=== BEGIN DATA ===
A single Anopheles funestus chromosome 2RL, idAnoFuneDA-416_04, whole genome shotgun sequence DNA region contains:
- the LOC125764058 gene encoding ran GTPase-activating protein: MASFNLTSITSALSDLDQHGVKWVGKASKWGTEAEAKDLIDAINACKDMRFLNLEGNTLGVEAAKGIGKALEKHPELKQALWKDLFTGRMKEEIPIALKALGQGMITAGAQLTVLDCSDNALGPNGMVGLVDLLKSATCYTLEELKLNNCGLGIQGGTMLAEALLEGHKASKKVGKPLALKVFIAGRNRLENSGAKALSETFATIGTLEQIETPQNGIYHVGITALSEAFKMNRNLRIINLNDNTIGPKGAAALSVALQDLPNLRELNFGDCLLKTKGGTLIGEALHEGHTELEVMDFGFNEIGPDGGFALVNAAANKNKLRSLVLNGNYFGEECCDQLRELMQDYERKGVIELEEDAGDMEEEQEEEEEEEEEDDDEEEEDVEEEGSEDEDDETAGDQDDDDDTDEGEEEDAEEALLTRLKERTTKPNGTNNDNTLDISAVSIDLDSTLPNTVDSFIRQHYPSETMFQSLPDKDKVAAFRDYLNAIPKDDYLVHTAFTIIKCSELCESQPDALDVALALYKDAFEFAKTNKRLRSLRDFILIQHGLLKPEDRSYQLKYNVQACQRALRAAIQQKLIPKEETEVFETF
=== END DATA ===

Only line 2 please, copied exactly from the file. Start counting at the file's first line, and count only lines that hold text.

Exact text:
- the LOC125764058 gene encoding ran GTPase-activating protein: MASFNLTSITSALSDLDQHGVKWVGKASKWGTEAEAKDLIDAINACKDMRFLNLEGNTLGVEAAKGIGKALEKHPELKQALWKDLFTGRMKEEIPIALKALGQGMITAGAQLTVLDCSDNALGPNGMVGLVDLLKSATCYTLEELKLNNCGLGIQGGTMLAEALLEGHKASKKVGKPLALKVFIAGRNRLENSGAKALSETFATIGTLEQIETPQNGIYHVGITALSEAFKMNRNLRIINLNDNTIGPKGAAALSVALQDLPNLRELNFGDCLLKTKGGTLIGEALHEGHTELEVMDFGFNEIGPDGGFALVNAAANKNKLRSLVLNGNYFGEECCDQLRELMQDYERKGVIELEEDAGDMEEEQEEEEEEEEEDDDEEEEDVEEEGSEDEDDETAGDQDDDDDTDEGEEEDAEEALLTRLKERTTKPNGTNNDNTLDISAVSIDLDSTLPNTVDSFIRQHYPSETMFQSLPDKDKVAAFRDYLNAIPKDDYLVHTAFTIIKCSELCESQPDALDVALALYKDAFEFAKTNKRLRSLRDFILIQHGLLKPEDRSYQLKYNVQACQRALRAAIQQKLIPKEETEVFETF